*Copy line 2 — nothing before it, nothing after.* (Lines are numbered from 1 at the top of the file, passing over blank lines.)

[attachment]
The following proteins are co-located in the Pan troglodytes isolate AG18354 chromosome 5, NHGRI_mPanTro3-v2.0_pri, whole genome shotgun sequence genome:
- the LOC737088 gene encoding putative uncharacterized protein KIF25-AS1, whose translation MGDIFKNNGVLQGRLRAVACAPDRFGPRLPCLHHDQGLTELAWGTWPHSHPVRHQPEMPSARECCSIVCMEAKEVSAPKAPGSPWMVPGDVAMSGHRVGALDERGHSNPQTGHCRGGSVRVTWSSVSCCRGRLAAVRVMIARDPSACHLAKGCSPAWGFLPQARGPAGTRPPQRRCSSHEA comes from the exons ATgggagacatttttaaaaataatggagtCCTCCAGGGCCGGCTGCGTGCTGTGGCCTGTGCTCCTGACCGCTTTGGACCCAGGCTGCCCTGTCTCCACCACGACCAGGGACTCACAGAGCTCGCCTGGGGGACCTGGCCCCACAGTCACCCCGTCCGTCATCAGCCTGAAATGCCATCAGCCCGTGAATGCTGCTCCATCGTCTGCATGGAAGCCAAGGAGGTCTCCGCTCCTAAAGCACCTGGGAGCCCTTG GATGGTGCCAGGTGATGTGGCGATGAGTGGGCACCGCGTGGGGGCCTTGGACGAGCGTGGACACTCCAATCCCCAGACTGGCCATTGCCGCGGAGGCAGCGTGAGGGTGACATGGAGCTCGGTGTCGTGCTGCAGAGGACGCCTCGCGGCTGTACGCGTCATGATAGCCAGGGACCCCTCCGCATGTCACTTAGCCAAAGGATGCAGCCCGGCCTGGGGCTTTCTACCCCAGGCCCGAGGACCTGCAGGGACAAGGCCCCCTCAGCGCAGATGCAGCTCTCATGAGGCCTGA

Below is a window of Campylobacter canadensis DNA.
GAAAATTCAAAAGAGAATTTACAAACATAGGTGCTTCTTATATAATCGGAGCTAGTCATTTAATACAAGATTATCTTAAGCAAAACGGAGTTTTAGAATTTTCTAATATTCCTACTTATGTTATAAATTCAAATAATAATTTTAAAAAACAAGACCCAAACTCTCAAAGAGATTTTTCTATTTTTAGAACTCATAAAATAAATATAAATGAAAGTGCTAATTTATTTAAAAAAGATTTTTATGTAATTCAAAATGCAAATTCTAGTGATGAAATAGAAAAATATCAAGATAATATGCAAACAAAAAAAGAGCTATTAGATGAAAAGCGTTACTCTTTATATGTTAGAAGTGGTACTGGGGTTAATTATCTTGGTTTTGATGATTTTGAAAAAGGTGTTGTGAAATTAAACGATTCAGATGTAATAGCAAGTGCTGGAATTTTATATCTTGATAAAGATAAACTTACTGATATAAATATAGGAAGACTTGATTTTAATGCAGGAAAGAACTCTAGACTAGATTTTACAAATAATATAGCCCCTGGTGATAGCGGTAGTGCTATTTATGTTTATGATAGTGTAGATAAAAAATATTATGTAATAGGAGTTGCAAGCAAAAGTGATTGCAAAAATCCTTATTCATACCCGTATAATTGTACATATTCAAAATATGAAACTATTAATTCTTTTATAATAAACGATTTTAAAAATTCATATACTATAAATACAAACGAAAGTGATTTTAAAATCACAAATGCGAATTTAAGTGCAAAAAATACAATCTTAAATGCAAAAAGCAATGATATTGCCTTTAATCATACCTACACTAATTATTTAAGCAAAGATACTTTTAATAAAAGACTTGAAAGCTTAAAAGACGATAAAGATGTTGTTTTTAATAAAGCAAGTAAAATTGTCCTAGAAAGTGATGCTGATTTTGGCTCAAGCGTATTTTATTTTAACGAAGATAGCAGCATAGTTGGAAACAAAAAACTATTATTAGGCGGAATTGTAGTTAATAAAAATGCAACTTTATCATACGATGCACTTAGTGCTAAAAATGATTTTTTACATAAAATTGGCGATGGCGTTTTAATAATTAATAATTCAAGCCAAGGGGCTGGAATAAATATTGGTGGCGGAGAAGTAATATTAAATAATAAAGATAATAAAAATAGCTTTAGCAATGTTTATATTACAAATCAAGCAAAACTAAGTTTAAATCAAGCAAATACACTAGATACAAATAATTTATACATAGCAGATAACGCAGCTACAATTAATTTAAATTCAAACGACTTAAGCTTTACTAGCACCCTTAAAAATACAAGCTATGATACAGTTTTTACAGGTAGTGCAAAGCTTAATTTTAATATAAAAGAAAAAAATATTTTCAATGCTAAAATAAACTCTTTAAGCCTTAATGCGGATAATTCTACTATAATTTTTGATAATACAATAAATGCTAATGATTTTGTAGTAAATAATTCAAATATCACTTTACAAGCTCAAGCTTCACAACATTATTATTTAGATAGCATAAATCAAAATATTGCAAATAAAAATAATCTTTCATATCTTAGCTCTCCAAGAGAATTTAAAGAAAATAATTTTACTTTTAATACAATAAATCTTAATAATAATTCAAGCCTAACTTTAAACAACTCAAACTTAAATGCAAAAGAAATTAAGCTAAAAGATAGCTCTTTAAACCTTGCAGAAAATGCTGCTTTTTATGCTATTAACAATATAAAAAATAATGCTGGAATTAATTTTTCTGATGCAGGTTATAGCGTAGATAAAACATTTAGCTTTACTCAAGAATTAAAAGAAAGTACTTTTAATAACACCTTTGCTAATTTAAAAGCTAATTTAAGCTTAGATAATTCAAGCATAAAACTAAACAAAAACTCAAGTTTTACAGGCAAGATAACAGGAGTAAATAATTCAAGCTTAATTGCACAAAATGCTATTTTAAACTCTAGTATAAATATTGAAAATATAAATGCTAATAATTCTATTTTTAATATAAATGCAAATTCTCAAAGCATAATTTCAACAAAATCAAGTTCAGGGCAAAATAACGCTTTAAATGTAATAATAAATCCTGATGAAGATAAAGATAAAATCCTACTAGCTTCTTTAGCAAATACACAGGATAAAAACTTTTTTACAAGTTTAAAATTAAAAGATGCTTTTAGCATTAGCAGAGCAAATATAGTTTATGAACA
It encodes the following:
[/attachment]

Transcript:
- the LOC737088 gene encoding putative uncharacterized protein KIF25-AS1, whose translation MGDIFKNNGVLQGRLRAVACAPDRFGPRLPCLHHDQGLTELAWGTWPHSHPVRHQPEMPSARECCSIVCMEAKEVSAPKAPGSPWMVPGDVAMSGHRVGALDERGHSNPQTGHCRGGSVRVTWSSVSCCRGRLAAVRVMIARDPSACHLAKGCSPAWGFLPQARGPAGTRPPQRRCSSHEA comes from the exons ATgggagacatttttaaaaataatggagtCCTCCAGGGCCGGCTGCGTGCTGTGGCCTGTGCTCCTGACCGCTTTGGACCCAGGCTGCCCTGTCTCCACCACGACCAGGGACTCACAGAGCTCGCCTGGGGGACCTGGCCCCACAGTCACCCCGTCCGTCATCAGCCTGAAATGCCATCAGCCCGTGAATGCTGCTCCATCGTCTGCATGGAAGCCAAGGAGGTCTCCGCTCCTAAAGCACCTGGGAGCCCTTG GATGGTGCCAGGTGATGTGGCGATGAGTGGGCACCGCGTGGGGGCCTTGGACGAGCGTGGACACTCCAATCCCCAGACTGGCCATTGCCGCGGAGGCAGCGTGAGGGTGACATGGAGCTCGGTGTCGTGCTGCAGAGGACGCCTCGCGGCTGTACGCGTCATGATAGCCAGGGACCCCTCCGCATGTCACTTAGCCAAAGGATGCAGCCCGGCCTGGGGCTTTCTACCCCAGGCCCGAGGACCTGCAGGGACAAGGCCCCCTCAGCGCAGATGCAGCTCTCATGAGGCCTGA